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Supply Chain Woes Boost Meat Substitutes in Asia, and Investors are Biting

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At Love Handle, a deli that labels itself a butcher shop in downtown Singapore, there is no meat for sale. Instead, jackfruit pastrami is sliced into razor-thin strips, minced soy beef is drenched in teriyaki sauce and mushroom steaks are cut into filets. The shop, whose black-and-white checkered interiors hold a butcher block, slicer and mincer, labels itself Asia’s first plant-based meat “butchery.” It caters to those who want to give up animal meat without sacrificing the comfort of a double cheeseburger and greasy nuggets.

Our inspiration was McDonald’s chicken nuggets,” said chef and co-founder Addis Tan, pointing to a steaming batch of breaded chicken substitutes. “We want customers to comfort eat food they can associate with memories or things their mom cooked.”
Love Handle estimates that half of its customers are meat eaters experimenting with plant-based protein. The shop hopes to ease them into meat alternatives with products they can easily identify, such as substitutes for Italian herb meatballs and sausages.

By contrast, industry professionals say better technology and larger scale have allowed them to sell alternative meats at increasingly lower costs. In the Netherlands, meat substitutes became less expensive than animal protein in 2022, according to a study commissioned by a Dutch nonprofit organization that promotes meat alternatives. Some alternative egg products have also reached price parity with animal eggs.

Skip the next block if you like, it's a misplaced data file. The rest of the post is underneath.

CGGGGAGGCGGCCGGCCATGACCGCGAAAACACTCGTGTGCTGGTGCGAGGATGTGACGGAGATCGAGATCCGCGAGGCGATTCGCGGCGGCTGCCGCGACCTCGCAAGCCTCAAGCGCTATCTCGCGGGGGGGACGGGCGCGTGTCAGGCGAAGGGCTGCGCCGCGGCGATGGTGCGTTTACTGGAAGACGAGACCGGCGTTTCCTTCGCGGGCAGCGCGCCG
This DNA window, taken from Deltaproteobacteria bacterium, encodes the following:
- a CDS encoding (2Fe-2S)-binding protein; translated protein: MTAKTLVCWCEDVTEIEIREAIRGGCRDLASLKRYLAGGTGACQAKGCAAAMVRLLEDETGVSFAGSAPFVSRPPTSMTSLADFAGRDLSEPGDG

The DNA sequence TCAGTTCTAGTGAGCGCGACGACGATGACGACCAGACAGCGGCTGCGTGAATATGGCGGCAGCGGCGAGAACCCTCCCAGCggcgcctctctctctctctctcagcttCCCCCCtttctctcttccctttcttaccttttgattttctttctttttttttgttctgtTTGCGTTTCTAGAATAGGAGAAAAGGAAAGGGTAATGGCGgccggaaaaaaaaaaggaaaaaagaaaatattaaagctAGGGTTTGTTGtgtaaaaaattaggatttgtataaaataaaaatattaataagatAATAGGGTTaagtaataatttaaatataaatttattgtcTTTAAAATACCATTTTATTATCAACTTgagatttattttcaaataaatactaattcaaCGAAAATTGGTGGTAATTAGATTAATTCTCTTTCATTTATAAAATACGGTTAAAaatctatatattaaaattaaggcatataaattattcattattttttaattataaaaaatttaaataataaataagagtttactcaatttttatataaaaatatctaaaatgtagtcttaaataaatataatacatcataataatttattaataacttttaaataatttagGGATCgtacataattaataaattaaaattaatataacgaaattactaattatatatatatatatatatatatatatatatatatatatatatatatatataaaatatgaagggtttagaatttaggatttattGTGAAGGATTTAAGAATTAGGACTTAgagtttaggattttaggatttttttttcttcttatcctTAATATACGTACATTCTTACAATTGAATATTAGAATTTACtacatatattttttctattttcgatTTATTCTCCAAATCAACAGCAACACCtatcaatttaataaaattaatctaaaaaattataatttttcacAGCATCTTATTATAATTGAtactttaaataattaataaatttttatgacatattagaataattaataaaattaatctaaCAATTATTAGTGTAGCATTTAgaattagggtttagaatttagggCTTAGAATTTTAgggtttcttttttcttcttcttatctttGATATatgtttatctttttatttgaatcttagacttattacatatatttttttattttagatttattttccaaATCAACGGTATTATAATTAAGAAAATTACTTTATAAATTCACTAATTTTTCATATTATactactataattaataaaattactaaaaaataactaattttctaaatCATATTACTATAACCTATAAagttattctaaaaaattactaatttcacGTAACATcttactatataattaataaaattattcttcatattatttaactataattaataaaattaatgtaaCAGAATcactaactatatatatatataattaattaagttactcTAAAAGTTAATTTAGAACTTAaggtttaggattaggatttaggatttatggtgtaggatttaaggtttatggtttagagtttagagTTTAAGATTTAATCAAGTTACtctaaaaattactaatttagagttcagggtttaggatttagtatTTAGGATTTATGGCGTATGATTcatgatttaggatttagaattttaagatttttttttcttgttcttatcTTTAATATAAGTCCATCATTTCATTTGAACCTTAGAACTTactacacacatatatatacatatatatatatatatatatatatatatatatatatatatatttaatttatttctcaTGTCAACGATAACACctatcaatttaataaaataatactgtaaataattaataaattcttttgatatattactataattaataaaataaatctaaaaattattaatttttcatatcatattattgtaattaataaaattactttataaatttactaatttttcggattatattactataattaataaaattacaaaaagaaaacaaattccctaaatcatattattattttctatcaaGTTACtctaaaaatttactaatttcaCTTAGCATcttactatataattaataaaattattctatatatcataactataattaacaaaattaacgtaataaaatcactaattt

But on average, plant-based meat is two times as expensive as beef, and more than four times as expensive as chicken per pound, according to a 2021 report by the Good Food Institute nonprofit that cited Nielsen data. Some makers of meat substitutes in North America and Britain, such as Beyond Meat, have also struggled with higher costs and were unable to rapidly grow sales this year as inflation gives cost-conscious customers in key markets pause. For those who have long searched for meat substitutes, lower prices have been a game changer.

Audrey Seah, 54, has been looking for alternative meats to create Southeast Asian dishes such as chicken rice and pulled beef rendang for her vegan husband. A few years ago, the products were too expensive for her budget and hard to find. Now, they have their own section in the frozen food aisle at her local supermarket. “Prices have gone down, and in some supermarkets, you can now find alternatives at the same price as meats,” she said. Lower prices mean the Seah family eats more alternative proteins than ever.


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